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Town and city jobs: Your job is different in another location

  • Suzanne Kok

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    This CPB Discussion Paper shows that a job contains a different task package in a large city than the same job in a small city. We set out a theoretical model of the division of labour across cities, which shows that both the division of labour and the skill demand increase with city size. Most datasets hinder an empirical analysis of such a model as they lack spatial variation in job content. Using individual German task data, we are able to empirically estimate our model and analyse spatial variations in task content of jobs. The estimations support the predictions of the model: jobs in large cities consist of other task packages than the same jobs in small cities. Workers in large cities focus more on their core tasks and perform fewer subtasks than workers in small cities. Jobs demand more cognitive skills when they are performed in large cities. This spatial variation in job contents likely bias regional wage equations.

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    File URL: http://www.cpb.nl/sites/default/files/publicaties/download/cpb-discussion-paper-246-town-and-city-jobs-your-job-different-another-location.pdf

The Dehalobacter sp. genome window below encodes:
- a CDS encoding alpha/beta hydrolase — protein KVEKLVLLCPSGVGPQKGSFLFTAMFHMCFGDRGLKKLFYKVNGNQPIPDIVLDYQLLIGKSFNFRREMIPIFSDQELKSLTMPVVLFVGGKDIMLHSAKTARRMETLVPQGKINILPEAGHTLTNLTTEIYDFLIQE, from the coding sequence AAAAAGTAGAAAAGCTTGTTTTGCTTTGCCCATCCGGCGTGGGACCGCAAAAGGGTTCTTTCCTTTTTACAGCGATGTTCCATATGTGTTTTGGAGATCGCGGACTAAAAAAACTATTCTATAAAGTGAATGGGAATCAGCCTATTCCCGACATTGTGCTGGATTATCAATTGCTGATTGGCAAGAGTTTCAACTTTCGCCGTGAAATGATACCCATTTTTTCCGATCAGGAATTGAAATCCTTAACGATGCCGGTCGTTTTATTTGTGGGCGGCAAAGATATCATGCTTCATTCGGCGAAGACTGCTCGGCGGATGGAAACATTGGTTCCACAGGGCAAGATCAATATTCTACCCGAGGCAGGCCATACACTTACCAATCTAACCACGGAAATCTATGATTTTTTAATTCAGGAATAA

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    Paper provided by CPB Netherlands Bureau for Economic Policy Analysis in its series CPB Discussion Paper with number 246.

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    Date of creation: Jun 2013
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    Handle: RePEc:cpb:discus:246
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    4. Marigee Bacolod & Bernardo S. Blum & William C. Strange, 2010. "Elements Of Skill: Traits, Intelligences, Education, And Agglomeration," Journal of Regional Science, Wiley Blackwell, vol. 50(1), pages 245-280.
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    9. repec:iab:iabjlr:v:46:i:3:p:185-199 is not listed on IDEAS
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    17. Alexandra Spitz-Oener, 2006. "Technical Change, Job Tasks, and Rising Educational Demands: Looking outside the Wage Structure," Journal of Labor Economics, University of Chicago Press, vol. 24(2), pages 235-270, April.
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    21. Jan Eeckhout & Roberto Pinheiro & Kurt Schmidheiny, 2010. "Spatial Sorting: Why New York, Los Angeles and DetroitAttract the Greatest Minds as well as the Unskilled," CESifo Working Paper Series 3274, CESifo Group Munich.
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